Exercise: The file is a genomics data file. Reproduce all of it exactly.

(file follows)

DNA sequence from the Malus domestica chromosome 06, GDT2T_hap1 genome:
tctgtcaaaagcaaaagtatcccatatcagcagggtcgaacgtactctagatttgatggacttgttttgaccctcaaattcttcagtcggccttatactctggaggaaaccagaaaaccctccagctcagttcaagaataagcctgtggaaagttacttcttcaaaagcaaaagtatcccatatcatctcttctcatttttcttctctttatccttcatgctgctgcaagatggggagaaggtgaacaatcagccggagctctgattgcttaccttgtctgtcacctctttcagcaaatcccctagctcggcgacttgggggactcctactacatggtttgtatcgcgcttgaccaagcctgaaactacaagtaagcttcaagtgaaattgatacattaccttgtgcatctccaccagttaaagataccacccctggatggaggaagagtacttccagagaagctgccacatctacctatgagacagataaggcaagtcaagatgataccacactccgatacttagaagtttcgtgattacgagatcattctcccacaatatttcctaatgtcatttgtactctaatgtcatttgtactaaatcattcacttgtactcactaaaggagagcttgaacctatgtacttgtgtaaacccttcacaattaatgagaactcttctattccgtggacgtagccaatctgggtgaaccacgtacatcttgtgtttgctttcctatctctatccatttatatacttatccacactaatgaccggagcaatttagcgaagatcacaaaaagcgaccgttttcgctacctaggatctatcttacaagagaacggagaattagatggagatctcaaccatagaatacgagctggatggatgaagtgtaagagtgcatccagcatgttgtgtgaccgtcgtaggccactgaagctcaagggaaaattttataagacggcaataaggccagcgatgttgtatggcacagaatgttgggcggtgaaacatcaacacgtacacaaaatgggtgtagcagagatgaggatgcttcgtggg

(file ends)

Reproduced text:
DNA sequence from the Malus domestica chromosome 06, GDT2T_hap1 genome:
tctgtcaaaagcaaaagtatcccatatcagcagggtcgaacgtactctagatttgatggacttgttttgaccctcaaattcttcagtcggccttatactctggaggaaaccagaaaaccctccagctcagttcaagaataagcctgtggaaagttacttcttcaaaagcaaaagtatcccatatcatctcttctcatttttcttctctttatccttcatgctgctgcaagatggggagaaggtgaacaatcagccggagctctgattgcttaccttgtctgtcacctctttcagcaaatcccctagctcggcgacttgggggactcctactacatggtttgtatcgcgcttgaccaagcctgaaactacaagtaagcttcaagtgaaattgatacattaccttgtgcatctccaccagttaaagataccacccctggatggaggaagagtacttccagagaagctgccacatctacctatgagacagataaggcaagtcaagatgataccacactccgatacttagaagtttcgtgattacgagatcattctcccacaatatttcctaatgtcatttgtactctaatgtcatttgtactaaatcattcacttgtactcactaaaggagagcttgaacctatgtacttgtgtaaacccttcacaattaatgagaactcttctattccgtggacgtagccaatctgggtgaaccacgtacatcttgtgtttgctttcctatctctatccatttatatacttatccacactaatgaccggagcaatttagcgaagatcacaaaaagcgaccgttttcgctacctaggatctatcttacaagagaacggagaattagatggagatctcaaccatagaatacgagctggatggatgaagtgtaagagtgcatccagcatgttgtgtgaccgtcgtaggccactgaagctcaagggaaaattttataagacggcaataaggccagcgatgttgtatggcacagaatgttgggcggtgaaacatcaacacgtacacaaaatgggtgtagcagagatgaggatgcttcgtggg